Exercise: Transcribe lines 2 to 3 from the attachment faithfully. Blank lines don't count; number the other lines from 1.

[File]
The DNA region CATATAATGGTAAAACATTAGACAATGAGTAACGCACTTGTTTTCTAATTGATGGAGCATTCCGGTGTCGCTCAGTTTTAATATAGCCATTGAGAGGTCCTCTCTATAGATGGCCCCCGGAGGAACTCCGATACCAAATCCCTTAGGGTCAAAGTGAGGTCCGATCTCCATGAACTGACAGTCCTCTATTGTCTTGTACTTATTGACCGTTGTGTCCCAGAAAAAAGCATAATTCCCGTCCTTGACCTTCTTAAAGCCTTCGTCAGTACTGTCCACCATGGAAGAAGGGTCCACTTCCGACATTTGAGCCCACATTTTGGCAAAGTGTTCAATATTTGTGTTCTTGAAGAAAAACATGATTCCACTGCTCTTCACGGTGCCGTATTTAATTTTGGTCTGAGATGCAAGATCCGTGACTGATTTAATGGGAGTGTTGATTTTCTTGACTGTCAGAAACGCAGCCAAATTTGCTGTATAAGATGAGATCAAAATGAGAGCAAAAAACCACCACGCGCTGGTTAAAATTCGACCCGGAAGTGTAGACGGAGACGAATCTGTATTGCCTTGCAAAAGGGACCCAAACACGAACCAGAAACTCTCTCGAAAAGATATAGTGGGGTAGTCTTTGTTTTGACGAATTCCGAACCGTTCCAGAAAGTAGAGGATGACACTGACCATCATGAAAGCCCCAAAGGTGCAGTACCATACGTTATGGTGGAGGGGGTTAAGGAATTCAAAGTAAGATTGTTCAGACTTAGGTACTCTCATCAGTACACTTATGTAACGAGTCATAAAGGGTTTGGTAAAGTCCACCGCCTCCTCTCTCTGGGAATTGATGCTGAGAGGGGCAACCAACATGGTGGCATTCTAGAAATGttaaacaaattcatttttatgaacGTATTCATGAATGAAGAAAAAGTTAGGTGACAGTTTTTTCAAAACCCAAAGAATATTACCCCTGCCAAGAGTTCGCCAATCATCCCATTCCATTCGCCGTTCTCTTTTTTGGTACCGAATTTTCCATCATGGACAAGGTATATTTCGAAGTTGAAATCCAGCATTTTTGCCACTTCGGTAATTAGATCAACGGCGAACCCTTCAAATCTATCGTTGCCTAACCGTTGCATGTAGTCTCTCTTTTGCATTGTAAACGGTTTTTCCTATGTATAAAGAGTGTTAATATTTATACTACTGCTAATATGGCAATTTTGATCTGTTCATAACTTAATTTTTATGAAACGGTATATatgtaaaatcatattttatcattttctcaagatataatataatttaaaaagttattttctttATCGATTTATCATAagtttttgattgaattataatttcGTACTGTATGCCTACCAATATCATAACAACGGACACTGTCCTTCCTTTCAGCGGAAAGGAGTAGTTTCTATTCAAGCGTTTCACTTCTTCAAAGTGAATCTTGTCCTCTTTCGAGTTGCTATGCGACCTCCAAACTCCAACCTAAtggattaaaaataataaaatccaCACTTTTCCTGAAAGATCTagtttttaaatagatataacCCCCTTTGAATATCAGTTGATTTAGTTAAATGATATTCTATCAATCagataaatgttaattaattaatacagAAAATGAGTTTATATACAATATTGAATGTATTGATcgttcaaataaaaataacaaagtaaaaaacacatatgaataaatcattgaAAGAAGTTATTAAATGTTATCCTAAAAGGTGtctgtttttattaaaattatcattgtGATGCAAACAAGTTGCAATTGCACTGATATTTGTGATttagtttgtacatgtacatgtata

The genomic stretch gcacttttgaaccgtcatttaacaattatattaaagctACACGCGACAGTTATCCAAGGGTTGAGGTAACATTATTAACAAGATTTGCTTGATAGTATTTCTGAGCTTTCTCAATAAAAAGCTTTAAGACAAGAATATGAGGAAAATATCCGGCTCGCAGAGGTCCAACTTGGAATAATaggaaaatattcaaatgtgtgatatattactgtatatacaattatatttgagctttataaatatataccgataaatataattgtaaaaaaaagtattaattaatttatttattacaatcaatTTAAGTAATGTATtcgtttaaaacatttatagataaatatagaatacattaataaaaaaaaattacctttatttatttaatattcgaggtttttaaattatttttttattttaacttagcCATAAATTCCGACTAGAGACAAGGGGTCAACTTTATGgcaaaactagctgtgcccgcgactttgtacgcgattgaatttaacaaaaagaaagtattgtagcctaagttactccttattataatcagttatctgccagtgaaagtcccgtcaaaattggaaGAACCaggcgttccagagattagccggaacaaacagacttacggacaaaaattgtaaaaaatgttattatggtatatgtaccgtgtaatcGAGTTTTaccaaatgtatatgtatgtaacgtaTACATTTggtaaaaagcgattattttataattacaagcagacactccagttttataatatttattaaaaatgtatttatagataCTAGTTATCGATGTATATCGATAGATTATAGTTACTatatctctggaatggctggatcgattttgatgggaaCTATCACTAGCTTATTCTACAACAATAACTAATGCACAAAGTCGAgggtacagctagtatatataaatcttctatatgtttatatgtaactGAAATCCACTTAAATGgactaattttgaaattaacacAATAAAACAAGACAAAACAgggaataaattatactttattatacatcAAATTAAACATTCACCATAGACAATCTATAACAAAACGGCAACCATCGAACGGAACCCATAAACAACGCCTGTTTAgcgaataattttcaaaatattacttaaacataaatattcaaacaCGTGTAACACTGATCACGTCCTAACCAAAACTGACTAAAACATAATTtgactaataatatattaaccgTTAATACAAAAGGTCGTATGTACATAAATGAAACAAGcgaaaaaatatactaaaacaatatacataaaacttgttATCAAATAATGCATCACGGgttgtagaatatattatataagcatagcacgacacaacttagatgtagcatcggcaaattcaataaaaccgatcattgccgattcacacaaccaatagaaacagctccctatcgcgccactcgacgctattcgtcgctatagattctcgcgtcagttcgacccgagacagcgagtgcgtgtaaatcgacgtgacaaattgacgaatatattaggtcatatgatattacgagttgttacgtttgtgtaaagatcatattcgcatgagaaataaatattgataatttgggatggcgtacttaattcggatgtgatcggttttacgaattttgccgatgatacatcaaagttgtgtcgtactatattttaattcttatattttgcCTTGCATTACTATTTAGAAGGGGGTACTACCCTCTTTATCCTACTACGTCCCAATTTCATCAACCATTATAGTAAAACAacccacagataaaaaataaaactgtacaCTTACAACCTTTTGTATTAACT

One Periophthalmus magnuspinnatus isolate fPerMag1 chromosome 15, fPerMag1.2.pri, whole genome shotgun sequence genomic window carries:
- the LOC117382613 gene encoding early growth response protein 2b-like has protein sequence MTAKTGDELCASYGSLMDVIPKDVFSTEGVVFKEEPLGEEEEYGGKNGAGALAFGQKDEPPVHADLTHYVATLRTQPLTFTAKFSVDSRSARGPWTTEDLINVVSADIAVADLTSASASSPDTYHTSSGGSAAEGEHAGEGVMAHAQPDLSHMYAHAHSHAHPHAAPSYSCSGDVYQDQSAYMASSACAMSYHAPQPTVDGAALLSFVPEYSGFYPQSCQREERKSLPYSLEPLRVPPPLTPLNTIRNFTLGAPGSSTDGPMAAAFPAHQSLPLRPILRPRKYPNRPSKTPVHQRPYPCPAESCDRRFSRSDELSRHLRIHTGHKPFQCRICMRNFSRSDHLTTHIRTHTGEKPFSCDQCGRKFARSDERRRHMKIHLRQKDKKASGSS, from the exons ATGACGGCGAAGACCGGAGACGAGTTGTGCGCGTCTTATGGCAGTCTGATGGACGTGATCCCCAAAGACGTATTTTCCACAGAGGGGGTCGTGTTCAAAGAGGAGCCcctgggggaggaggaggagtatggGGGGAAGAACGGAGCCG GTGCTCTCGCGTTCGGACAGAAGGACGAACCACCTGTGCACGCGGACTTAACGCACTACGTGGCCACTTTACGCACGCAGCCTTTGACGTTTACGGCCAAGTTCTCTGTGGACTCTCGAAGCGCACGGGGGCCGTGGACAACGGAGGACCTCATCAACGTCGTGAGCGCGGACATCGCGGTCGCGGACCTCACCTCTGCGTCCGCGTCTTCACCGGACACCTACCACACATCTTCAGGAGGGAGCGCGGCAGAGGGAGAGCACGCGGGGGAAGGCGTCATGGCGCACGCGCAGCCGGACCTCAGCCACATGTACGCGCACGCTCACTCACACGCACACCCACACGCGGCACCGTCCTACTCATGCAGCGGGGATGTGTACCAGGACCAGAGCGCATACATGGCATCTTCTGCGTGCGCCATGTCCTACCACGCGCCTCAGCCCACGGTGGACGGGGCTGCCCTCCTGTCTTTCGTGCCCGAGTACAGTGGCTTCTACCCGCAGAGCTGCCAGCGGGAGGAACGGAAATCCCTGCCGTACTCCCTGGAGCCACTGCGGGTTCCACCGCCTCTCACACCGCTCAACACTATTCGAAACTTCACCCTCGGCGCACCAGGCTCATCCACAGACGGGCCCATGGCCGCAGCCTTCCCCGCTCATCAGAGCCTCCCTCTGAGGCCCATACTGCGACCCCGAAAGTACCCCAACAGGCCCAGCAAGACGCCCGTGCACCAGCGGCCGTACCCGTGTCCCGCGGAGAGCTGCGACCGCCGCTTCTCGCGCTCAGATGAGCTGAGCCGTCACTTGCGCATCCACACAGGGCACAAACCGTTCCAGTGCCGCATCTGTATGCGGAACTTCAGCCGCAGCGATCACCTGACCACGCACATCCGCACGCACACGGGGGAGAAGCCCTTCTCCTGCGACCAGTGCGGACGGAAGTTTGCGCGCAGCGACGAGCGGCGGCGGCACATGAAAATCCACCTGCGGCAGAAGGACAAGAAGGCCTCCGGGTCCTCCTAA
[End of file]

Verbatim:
The genomic stretch gcacttttgaaccgtcatttaacaattatattaaagctACACGCGACAGTTATCCAAGGGTTGAGGTAACATTATTAACAAGATTTGCTTGATAGTATTTCTGAGCTTTCTCAATAAAAAGCTTTAAGACAAGAATATGAGGAAAATATCCGGCTCGCAGAGGTCCAACTTGGAATAATaggaaaatattcaaatgtgtgatatattactgtatatacaattatatttgagctttataaatatataccgataaatataattgtaaaaaaaagtattaattaatttatttattacaatcaatTTAAGTAATGTATtcgtttaaaacatttatagataaatatagaatacattaataaaaaaaaattacctttatttatttaatattcgaggtttttaaattatttttttattttaacttagcCATAAATTCCGACTAGAGACAAGGGGTCAACTTTATGgcaaaactagctgtgcccgcgactttgtacgcgattgaatttaacaaaaagaaagtattgtagcctaagttactccttattataatcagttatctgccagtgaaagtcccgtcaaaattggaaGAACCaggcgttccagagattagccggaacaaacagacttacggacaaaaattgtaaaaaatgttattatggtatatgtaccgtgtaatcGAGTTTTaccaaatgtatatgtatgtaacgtaTACATTTggtaaaaagcgattattttataattacaagcagacactccagttttataatatttattaaaaatgtatttatagataCTAGTTATCGATGTATATCGATAGATTATAGTTACTatatctctggaatggctggatcgattttgatgggaaCTATCACTAGCTTATTCTACAACAATAACTAATGCACAAAGTCGAgggtacagctagtatatataaatcttctatatgtttatatgtaactGAAATCCACTTAAATGgactaattttgaaattaacacAATAAAACAAGACAAAACAgggaataaattatactttattatacatcAAATTAAACATTCACCATAGACAATCTATAACAAAACGGCAACCATCGAACGGAACCCATAAACAACGCCTGTTTAgcgaataattttcaaaatattacttaaacataaatattcaaacaCGTGTAACACTGATCACGTCCTAACCAAAACTGACTAAAACATAATTtgactaataatatattaaccgTTAATACAAAAGGTCGTATGTACATAAATGAAACAAGcgaaaaaatatactaaaacaatatacataaaacttgttATCAAATAATGCATCACGGgttgtagaatatattatataagcatagcacgacacaacttagatgtagcatcggcaaattcaataaaaccgatcattgccgattcacacaaccaatagaaacagctccctatcgcgccactcgacgctattcgtcgctatagattctcgcgtcagttcgacccgagacagcgagtgcgtgtaaatcgacgtgacaaattgacgaatatattaggtcatatgatattacgagttgttacgtttgtgtaaagatcatattcgcatgagaaataaatattgataatttgggatggcgtacttaattcggatgtgatcggttttacgaattttgccgatgatacatcaaagttgtgtcgtactatattttaattcttatattttgcCTTGCATTACTATTTAGAAGGGGGTACTACCCTCTTTATCCTACTACGTCCCAATTTCATCAACCATTATAGTAAAACAacccacagataaaaaataaaactgtacaCTTACAACCTTTTGTATTAACT

One Periophthalmus magnuspinnatus isolate fPerMag1 chromosome 15, fPerMag1.2.pri, whole genome shotgun sequence genomic window carries: